Although Lukoskie is technically called a “finisher,” her work is also about beginnings. She conceives a design that is approved by the church and then painted on the canvas in a method called paintingto- point. The design and colors have to be placed exactingly on the one-eighth-inch squares with tiny brushes so that the needlepointer knows precisely where to stitch. “Getting it right here affects everything that comes after,” says Lukoskie, who has an artist or two helping her with this step.
The needlepointers at the church then add the wool stitches, in the old English warp and weft technique, taking about an hour to complete one square inch with artistry, patience, and technical skill. (Like all of the old-world crafts at Washington National Cathedral—from stone carving and fl oral arranging—needlepoint is significant, and is now listed under the Fine Arts Department.)
The canvas naturally stretches out of shape while the hands of many of the faithful fi ll in the colors with a blunt needle and the yarn. So it needs to be blocked before it is fastened to the filling. “This is where the old technique comes in,” says Lukoskie, who gets help cutting her cushions but “no one does the finishing but me.”
In addition to her work for Shore churches in Maryland— including Oxford’s Church of the Holy Trinity, All Hallows Episcopal in Snow Hill, and Severna Park Methodist—her work is in some 28 states, including North Carolina, and even in Bermuda and England. On Wall Street, she finished 67 pieces for Trinity Church that were delivered a week before the attacks of 9/11. A week later, she was instructing the church on how to clean up the dust embedded into the kneelers she had just finished.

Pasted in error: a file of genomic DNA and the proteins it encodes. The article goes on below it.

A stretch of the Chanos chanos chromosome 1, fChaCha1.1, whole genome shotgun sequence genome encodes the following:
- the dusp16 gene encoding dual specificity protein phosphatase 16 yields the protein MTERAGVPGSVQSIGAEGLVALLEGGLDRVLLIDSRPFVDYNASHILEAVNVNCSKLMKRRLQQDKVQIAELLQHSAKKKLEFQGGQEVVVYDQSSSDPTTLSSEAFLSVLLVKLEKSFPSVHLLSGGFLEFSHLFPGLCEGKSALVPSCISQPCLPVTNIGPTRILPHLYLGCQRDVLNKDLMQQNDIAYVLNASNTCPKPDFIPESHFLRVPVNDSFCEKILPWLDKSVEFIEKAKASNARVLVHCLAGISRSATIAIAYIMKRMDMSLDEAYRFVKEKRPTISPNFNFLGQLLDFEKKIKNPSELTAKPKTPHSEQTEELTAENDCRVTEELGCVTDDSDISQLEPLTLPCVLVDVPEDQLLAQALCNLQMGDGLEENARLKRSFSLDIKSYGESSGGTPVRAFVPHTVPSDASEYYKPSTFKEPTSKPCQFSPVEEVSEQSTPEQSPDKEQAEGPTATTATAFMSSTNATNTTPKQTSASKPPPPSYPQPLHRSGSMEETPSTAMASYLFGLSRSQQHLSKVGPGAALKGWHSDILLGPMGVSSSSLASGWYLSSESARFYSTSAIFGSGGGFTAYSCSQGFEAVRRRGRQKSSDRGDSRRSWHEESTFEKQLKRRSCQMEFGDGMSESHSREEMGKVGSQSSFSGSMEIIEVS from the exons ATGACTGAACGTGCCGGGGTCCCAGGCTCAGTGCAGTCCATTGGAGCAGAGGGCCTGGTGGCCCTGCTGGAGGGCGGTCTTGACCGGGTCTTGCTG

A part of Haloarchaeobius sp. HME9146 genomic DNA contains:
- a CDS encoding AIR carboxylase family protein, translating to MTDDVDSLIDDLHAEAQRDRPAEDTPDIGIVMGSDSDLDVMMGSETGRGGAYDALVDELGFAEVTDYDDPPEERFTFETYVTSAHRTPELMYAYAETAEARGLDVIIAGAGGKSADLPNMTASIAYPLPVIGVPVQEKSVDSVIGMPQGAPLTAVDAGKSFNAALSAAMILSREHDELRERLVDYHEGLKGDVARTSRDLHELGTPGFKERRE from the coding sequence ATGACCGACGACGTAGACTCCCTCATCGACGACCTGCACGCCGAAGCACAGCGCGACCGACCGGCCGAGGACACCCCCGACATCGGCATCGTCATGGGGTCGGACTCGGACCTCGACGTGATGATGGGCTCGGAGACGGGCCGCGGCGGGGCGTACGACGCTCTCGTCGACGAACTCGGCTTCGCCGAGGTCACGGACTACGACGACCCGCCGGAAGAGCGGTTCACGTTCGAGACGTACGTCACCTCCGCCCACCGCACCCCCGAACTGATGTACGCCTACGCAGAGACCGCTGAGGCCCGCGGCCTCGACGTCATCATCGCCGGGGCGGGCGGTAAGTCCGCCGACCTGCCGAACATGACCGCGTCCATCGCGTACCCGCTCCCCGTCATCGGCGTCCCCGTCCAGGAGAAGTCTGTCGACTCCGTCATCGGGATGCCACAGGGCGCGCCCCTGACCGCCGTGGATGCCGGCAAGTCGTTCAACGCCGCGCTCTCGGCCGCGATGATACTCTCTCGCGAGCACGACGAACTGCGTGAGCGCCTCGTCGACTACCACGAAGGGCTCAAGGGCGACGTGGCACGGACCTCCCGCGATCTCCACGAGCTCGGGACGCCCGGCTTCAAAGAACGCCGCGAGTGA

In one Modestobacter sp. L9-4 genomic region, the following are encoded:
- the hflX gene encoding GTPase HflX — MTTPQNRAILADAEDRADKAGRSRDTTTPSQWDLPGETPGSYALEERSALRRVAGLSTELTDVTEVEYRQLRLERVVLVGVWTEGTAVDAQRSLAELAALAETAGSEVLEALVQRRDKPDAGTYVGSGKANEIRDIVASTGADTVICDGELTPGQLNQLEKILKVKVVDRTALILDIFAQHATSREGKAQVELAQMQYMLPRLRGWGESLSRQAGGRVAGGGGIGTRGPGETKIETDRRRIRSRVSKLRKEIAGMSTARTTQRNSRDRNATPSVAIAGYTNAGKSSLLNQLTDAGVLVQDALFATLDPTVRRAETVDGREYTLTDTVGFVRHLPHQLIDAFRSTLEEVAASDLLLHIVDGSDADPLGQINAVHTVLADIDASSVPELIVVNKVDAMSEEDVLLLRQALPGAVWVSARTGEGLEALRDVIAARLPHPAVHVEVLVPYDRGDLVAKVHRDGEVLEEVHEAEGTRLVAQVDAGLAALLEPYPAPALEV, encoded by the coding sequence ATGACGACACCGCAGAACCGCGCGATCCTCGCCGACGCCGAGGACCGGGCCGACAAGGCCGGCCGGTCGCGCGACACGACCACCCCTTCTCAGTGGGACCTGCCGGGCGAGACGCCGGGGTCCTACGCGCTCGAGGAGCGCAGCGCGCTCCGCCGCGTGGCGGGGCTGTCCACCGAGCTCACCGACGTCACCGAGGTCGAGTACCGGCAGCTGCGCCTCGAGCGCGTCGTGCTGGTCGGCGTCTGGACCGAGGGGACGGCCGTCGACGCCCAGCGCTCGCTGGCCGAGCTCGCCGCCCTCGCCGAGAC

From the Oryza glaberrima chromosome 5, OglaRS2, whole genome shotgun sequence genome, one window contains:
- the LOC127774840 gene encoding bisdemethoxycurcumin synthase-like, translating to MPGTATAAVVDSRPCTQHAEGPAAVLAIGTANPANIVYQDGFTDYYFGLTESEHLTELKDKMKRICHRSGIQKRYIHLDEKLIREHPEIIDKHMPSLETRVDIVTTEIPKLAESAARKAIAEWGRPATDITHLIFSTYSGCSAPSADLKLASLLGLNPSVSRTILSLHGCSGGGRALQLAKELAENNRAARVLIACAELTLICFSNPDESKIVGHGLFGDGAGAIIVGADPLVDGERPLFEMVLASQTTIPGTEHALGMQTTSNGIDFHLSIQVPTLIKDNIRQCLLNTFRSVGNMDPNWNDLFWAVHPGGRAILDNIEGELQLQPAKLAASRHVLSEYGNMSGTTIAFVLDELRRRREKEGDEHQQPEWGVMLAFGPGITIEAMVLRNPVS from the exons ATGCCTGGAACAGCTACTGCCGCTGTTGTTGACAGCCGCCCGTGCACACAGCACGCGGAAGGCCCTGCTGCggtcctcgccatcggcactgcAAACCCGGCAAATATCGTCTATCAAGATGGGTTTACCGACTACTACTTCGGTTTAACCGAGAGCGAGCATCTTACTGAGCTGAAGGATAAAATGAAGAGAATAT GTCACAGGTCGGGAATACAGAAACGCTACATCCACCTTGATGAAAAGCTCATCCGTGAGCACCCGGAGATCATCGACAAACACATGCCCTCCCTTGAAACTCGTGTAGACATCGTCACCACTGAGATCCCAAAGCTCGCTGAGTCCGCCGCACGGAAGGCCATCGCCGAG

This summer, the Asbury United Methodist Church in Salisbury is undertaking a two-year project to stitch 13 (threefoot) kneelers. Each one will depict a different Shore bird—from a great blue heron to a chickadee—along with seashells, grapes, and bread; all symbolic of the church. Project coordinator Alice Anne Wells says she is hoping to stitch the sandpiper kneeler, “because I’m a beach person.” Wells says the hardest part is finding 13 people to stick to the project. “We had Nancy create silencers for collection plates (no offerings jingle during the church service) that we all practiced on. Of that group we still have several ready to stitch the kneelers, but a few are not with us anymore, so we will be on the lookout.”
Needlepointers receive a certain satisfaction that goes even beyond the devotion of these volunteers to the church and their faith. “Stitchers find a peacefulness, an almost meditative activity where they find answers and certainly a reward at seeing the finished piece,” says Lukoskie. With kneelers taking approximately 45,000 stitches per foot of canvas, a certain amount of patience is, no doubt, experienced.
This kind of devotion and reward in needlepoint projects are what Lukoskie hopes will interest future stitchers. “I am finding that the church work is not slacking, and the need for my work is growing,” Lukoskie reports, but she is only one person, and one is not enough to supply an entire country and keep the art alive.
So, this past fall, she took six selected students from around the country to pass on her trade secrets and teach them in the centuries-old method of finishing she learned in Washington many years ago. “I needed to do this or the art will not continue,” Lukoskie explains.
“I have a responsibility to keep this going,” she expresses. So, taking in—as she puts it in a most Maryland-Shore-like way, “a breath of salty air to replenish and recharge me,” she is ready to turn over her life’s work and put it in the hands of a new generation—as has been done for centuries. And as she does that, her work on the Eastern Shore of Maryland can lead the way for a renaissance in liturgical textiles yet again.
Nancy Lukoskie can be reached in her Easton studio on North West Street at 410-820-0480.
Photos by TOM BAGLEY